table.print(data, style: Style.grid)
+-------+-----+----------+
| Name  | Age | Birthday |
+=======+=====+==========+
| Alice |  42 |  8/13/16 |
+-------+-----+----------+
| Bob   |  22 |  8/13/16 |
+-------+-----+----------+
| Eve   | 142 |  8/13/16 |
+-------+-----+----------+

FancyGrid

table.print(data, style: Style.fancyGrid)
╒═══════╤═════╤══════════╕
│ Name  │ Age │ Birthday │
╞═══════╪═════╪══════════╡
│ Alice │  42 │  8/13/16 │
├───────┼─────┼──────────┤
│ Bob   │  22 │  8/13/16 │
├───────┼─────┼──────────┤
│ Eve   │ 142 │  8/13/16 │
╘═══════╧═════╧══════════╛

Psql

table.print(data, style: Style.psql)
+-------+-----+----------+
| Name  | Age | Birthday |
+-------+-----+----------+
| Alice |  42 |  8/13/16 |
| Bob   |  22 |  8/13/16 |
| Eve   | 142 |  8/13/16 |
+-------+-----+----------+

Pipe

pipe follows the conventions of PHP Markdown Extra extension. It corresponds to pipe_tables in Pandoc. This style uses colons to indicate column alignment.

table.print(data, style: Style.pipe)
| Name  | Age | Birthday |
|:------|----:|---------:|
| Alice |  42 |  8/13/16 |
| Bob   |  22 |  8/13/16 |
| Eve   | 142 |  8/13/16 |

Org

org follows the conventions of Emacs org-mode.

table.print(data, style: Style.org)
| Name  | Age | Birthday |
|-------+-----+----------|
| Alice |  42 |  8/13/16 |
| Bob   |  22 |  8/13/16 |
| Eve   | 142 |  8/13/16 |

Rst

rst follows the conventions of simple table of the reStructuredText Style.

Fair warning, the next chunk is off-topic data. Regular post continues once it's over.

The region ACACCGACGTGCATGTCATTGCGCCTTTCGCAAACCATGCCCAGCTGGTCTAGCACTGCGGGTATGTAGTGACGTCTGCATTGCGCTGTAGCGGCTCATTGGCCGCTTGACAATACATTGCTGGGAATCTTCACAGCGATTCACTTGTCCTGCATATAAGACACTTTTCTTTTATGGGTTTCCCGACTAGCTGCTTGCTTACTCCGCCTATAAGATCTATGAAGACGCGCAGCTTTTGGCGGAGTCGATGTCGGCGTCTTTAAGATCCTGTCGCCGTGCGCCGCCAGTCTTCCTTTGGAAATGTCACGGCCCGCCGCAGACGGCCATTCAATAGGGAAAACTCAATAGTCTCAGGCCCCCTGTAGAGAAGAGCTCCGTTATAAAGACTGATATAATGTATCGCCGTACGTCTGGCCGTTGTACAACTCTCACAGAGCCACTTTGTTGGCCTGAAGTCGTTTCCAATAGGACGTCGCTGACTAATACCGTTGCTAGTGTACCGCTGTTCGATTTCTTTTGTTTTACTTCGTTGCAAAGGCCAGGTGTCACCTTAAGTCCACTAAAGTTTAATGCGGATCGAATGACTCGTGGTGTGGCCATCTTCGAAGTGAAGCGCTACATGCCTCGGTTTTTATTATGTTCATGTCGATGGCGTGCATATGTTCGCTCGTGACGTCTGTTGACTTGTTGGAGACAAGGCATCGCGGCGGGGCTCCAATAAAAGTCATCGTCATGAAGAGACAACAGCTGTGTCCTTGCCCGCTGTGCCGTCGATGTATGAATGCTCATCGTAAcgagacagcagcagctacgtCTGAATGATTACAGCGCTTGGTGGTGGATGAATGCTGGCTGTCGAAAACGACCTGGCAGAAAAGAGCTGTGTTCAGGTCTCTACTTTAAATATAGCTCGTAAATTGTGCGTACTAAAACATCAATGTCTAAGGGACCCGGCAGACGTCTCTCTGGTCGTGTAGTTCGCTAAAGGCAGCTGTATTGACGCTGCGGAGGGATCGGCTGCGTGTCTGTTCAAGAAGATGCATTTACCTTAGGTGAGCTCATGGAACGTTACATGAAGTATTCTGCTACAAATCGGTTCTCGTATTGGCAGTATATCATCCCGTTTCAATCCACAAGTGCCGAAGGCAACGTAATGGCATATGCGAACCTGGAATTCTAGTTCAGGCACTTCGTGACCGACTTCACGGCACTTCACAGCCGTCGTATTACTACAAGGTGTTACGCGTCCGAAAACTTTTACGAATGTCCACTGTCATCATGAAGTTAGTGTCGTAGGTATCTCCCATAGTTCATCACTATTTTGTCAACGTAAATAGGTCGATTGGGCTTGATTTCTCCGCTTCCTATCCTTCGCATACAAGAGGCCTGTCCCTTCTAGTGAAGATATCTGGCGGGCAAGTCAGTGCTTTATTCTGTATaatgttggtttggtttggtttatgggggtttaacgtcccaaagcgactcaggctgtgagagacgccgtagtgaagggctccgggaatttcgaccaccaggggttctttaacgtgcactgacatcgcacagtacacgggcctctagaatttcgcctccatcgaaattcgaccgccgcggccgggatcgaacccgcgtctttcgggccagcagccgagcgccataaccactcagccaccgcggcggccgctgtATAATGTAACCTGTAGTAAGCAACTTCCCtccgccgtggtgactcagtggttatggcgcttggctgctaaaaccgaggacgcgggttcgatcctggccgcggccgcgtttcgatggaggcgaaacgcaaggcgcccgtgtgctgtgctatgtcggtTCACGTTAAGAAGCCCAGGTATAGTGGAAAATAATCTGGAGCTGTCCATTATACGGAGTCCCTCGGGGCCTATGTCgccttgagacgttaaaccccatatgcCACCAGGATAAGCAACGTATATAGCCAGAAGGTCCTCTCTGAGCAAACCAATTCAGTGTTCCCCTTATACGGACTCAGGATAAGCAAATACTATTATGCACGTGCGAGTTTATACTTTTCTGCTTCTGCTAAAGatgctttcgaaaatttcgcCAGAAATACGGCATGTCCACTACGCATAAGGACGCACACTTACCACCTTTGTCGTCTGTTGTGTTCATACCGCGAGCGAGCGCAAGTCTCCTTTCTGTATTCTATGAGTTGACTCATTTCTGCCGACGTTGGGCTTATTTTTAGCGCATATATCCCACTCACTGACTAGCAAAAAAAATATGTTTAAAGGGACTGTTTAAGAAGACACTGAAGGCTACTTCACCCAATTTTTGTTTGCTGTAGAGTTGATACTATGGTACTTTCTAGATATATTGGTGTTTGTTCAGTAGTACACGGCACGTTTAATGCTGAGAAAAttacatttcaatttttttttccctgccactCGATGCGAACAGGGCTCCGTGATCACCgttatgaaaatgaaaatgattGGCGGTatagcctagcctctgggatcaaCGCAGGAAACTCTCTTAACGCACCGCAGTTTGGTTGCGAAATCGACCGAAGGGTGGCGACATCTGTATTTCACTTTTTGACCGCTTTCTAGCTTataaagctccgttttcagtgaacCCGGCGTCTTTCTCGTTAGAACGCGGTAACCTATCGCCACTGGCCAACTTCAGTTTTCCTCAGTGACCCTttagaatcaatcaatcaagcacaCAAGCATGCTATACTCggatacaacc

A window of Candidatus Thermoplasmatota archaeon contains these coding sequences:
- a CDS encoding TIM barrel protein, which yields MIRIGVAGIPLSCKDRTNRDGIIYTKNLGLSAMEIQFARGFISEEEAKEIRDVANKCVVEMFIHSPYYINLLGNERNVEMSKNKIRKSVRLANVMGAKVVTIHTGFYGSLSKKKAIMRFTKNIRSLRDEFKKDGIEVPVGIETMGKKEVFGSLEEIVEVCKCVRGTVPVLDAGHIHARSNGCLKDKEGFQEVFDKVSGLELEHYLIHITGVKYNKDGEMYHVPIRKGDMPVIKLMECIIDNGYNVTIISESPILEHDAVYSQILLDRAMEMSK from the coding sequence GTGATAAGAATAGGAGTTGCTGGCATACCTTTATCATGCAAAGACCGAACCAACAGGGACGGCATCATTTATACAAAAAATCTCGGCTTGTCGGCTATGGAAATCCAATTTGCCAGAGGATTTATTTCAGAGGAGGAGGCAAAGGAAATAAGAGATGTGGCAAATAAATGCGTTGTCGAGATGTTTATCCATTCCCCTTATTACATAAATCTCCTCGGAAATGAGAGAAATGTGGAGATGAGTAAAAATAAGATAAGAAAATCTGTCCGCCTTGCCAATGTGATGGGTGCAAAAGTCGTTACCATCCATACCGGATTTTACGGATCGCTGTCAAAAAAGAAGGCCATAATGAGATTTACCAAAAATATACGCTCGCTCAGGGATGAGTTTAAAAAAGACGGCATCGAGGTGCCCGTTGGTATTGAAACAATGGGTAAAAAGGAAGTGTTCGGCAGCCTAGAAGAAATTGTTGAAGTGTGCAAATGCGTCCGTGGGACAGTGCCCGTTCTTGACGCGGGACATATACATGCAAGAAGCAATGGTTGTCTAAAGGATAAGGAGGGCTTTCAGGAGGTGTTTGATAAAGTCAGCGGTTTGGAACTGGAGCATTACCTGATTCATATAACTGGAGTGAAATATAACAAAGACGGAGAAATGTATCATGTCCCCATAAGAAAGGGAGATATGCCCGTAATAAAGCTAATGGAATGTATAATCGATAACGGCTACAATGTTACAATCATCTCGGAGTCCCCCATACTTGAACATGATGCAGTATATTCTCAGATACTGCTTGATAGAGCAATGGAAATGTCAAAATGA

table.print(data, style: Style.rst)
===== === ========
Name  Age Birthday
===== === ========
Alice  42  8/13/16
Bob    22  8/13/16
Eve   142  8/13/16
===== === ========

Html

html produces HTML table markup.

table.print(data, style: Style.html)
<table>
    <tr>
        <th style="text-align:left;">Name</th>
        <th style="text-align:center;">Age</th>
        <th style="text-align:right;">Birthday</th>
    </tr>
    <tr>
        <td>Alice</td>
        <td>42</td>
        <td>8/14/16</td>
    </tr>
    <tr>
        <td>Bob</td>
        <td>22</td>
        <td>8/14/16</td>
    </tr>
    <tr>
        <td>Eve</td>
        <td>142</td>
        <td>8/14/16</td>
    </tr>
</table>

Latex

latex produces a tabular environment for Latex.

table.print(data, style: Style.latex)
\begin{tabular}{lll}
\hline
 Name & Age & Birthday \\
\hline
 Alice & 42 & 8/13/16 \\
 Bob & 22 & 8/13/16 \\
 Eve & 142 & 8/13/16 \\
\hline
\end{tabular}

Custom Styles

You can create a custom table style by conforming to the TextTableStyle protocol.

enum MyCustomStyle: TextTableStyle {
    // implement methods from TextTableStyle...
}

extension Style {
    static let custom = MyCustomStyle.self
}

table.print(data, style: Style.custom)

Changes

A list of changes can be found in the CHANGELOG.

Alternatives

Other Swift libraries that serve a similar purpose.

License

MIT License

Copyright (c) 2016 Cristian Filipov

Permission is hereby granted, free of charge, to any person obtaining a copy of this software and associated documentation files (the "Software"), to deal in the Software without restriction, including without limitation the rights to use, copy, modify, merge, publish, distribute, sublicense, and/or sell copies of the Software, and to permit persons to whom the Software is furnished to do so, subject to the following conditions:

The above copyright notice and this permission notice shall be included in all copies or substantial portions of the Software.

THE SOFTWARE IS PROVIDED "AS IS", WITHOUT WARRANTY OF ANY KIND, EXPRESS OR IMPLIED, INCLUDING BUT NOT LIMITED TO THE WARRANTIES OF MERCHANTABILITY, FITNESS FOR A PARTICULAR PURPOSE AND NONINFRINGEMENT. IN NO EVENT SHALL THE AUTHORS OR COPYRIGHT HOLDERS BE LIABLE FOR ANY CLAIM, DAMAGES OR OTHER LIABILITY, WHETHER IN AN ACTION OF CONTRACT, TORT OR OTHERWISE, ARISING FROM, OUT OF OR IN CONNECTION WITH THE SOFTWARE OR THE USE OR OTHER DEALINGS IN THE SOFTWARE.